Spicing up the home’s organic look are carefully selected furniture pieces and the owners’ collection of paintings, sculptures and crafts.
The family lounge area on the upper floor, which comes with a soaring double volume ceiling, opens onto a large deck complete with two symmetrical fish ponds that front the swimming pool. Overlooking this area is a half-floor attic which houses the library.
Other green elements include extended roof overhangs, breeze walls and courtyards — like the rain garden courtyard — to promote ventilation. The home’s water features help to keep it cool, the photovoltaic solar panels on the roof provide renewable energy while the wind turbines draw hot air out of the interior.
Joint Gold Award
Joint Silver Award
Category: Green Home
Location: Country Heights Damansara
Owner: Ting Choong Sing
Architect: Wooi Lok Kuang of Wooi Architect
This hillside home is characterised by one thing – the view. The house is designed to accommodate the spectacular vista around it. There are numerous spaces in the home from which to enjoy the view, such as the outdoor deck with a koi pond or through the cengal wood strips over the glass windows and walls that act as a screen.
Inside the home, the design has minimised the use of columns or walls. Even the supporting columns are made of tubular pipes that resemble clumps of bamboo. The house comes with a lift but the fit can take the dramatic curving stairways. The entrance of the main stairway has fair-faced concrete walls on both sides and is lit by LED lights.
The home features several sustainable features. For instance, rocks and stones uncovered from site works were reused in the wall and floors of the spa area where one can relax in a Jacuzzi.
The generous windows and doors maximise cross-ventilation and allow copious amounts of natural light into the house. Local hardwood and terrazzo are widely used while recyclable zinc titanium is used as the main material for the roof.
Location: Ukay Heights, Ampang
Owner: Raven Sockanathan
Designer: Kevin Low of Small Projects
Interior Designer: Geoffrey Thomas of Geoffrey Thomas Associates
This bungalow in Ukay Heights has a built-up of just over 11,000 sq ft and has an elongated linear configuration with an unassuming front façade. The exterior features boundary walls that are naturally decorated with creepers while precast cement vent blocks are used as screening partitions.
Designed as a contemporary colonial-style home, it emphasises tropical vernacular elements and boasts courtyards that open up the building to its surroundings. The first courtyard is planted with Melaleuca trees and separates the kitchen from the bar lounge area while the second courtyard features a single mature rain tree.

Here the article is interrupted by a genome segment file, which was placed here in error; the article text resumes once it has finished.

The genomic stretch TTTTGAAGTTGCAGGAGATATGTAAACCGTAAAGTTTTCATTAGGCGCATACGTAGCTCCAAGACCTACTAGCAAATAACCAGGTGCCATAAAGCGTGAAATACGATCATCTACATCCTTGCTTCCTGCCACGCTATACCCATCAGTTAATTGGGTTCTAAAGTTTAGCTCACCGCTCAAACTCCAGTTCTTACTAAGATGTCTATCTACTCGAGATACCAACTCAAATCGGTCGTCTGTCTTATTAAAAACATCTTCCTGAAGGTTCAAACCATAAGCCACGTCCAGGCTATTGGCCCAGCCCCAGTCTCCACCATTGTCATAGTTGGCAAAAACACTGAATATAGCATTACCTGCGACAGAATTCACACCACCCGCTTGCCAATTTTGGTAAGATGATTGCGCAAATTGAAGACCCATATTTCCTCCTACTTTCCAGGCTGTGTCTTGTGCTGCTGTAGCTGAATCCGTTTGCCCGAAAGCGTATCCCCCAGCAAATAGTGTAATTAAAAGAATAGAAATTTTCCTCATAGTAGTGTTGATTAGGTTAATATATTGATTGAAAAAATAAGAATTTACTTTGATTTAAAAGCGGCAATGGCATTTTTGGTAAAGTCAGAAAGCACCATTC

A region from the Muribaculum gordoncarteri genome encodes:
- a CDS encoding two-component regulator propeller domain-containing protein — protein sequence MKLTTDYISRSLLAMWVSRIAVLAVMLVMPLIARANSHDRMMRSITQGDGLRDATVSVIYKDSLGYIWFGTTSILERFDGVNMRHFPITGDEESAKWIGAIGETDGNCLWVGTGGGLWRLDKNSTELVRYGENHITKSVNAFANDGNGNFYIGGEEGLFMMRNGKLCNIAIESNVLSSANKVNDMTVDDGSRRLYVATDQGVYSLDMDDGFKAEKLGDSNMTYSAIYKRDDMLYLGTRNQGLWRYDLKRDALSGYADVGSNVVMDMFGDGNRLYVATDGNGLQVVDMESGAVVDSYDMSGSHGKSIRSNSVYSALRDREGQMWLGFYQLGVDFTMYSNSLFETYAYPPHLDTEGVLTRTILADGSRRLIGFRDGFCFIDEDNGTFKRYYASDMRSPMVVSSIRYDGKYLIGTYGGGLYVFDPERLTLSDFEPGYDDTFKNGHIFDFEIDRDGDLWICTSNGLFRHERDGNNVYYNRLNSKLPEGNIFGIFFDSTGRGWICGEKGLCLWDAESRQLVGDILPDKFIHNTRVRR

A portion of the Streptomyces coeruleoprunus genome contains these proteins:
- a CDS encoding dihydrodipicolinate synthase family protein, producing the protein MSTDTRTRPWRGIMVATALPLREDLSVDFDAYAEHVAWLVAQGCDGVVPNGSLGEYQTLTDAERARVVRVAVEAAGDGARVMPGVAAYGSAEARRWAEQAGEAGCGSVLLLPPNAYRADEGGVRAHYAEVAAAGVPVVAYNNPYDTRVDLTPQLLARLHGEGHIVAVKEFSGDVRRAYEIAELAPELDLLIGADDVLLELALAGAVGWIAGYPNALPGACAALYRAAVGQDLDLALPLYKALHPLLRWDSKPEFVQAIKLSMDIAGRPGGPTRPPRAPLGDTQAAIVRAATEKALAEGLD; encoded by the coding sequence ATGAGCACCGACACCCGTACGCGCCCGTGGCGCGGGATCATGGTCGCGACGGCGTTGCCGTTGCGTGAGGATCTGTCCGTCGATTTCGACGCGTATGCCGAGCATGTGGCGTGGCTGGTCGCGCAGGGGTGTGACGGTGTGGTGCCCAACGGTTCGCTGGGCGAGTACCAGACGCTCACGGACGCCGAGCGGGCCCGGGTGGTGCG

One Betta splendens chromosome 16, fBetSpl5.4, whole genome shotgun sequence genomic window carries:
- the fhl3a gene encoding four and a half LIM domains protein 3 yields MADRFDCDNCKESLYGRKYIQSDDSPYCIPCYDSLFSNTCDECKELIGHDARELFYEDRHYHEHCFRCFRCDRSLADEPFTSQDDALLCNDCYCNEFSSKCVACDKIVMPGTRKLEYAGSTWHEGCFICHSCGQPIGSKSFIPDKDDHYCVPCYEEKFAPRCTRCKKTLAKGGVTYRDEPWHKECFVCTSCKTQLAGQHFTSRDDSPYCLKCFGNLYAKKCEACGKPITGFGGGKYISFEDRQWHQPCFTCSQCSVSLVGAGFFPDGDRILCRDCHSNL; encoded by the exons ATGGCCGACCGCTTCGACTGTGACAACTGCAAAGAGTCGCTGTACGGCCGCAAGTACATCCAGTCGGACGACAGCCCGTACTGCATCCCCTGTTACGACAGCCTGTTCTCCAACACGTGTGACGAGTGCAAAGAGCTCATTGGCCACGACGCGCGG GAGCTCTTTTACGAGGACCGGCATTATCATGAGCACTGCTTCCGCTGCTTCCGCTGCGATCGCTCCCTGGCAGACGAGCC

Another focal point is the outdoor double volume bar lounge which features the extensive use of exposed red bricks. The neatly manicured lawn and fresh gravel against the deep red of the brick walls add to the natural warmth of the area.
Location: Taman Pinggiran Ukay, Ampang
Owner: Mohd Sofi Mohd Mustafa Azmi
Architect: Visage Architect
The house, which had been abandoned for a decade, has been restored and given a new breath of life. It is now a cosy home for a family with two small children.
The façade is dominated by a concrete vent block screen with a weave design that not only makes the house stand out and also gives the homeowners some privacy.
The interior is warm and inviting with the design combining modern bare concrete and red brick aesthetics with tropical touches influenced by the works of Sri Lankan architect Geoffrey Bawa.
The ground floor lanai is the family’s favourite spot and features a red brick feature wall, comfortable sofa and dining set. The narrow foyer next to the lanai uses bare bricks and concrete vent blocks complemented by an Islamic calligraphy painting.
The furnishings and furniture are simple and mainly in a neutral palette of beige, brown and black. But the bedrooms are a different story.
The outdoors is brought inside by allowing natural light to filter through the roof in certain parts of the home, such as the bathrooms where sunlight streams in through opaque polycarbonate roofs.
Location: Bukit Setiawangsa, Kuala Lumpur
Owner: Rizalman Ibrahim
Architect: Chang Ye Shin of Y’Shin Architect
The 2-storey terraced home belongs to fashion designer Rizalman Ibrahim and combines the modern with classical. The makeover of the lavishly decorated home took over a year.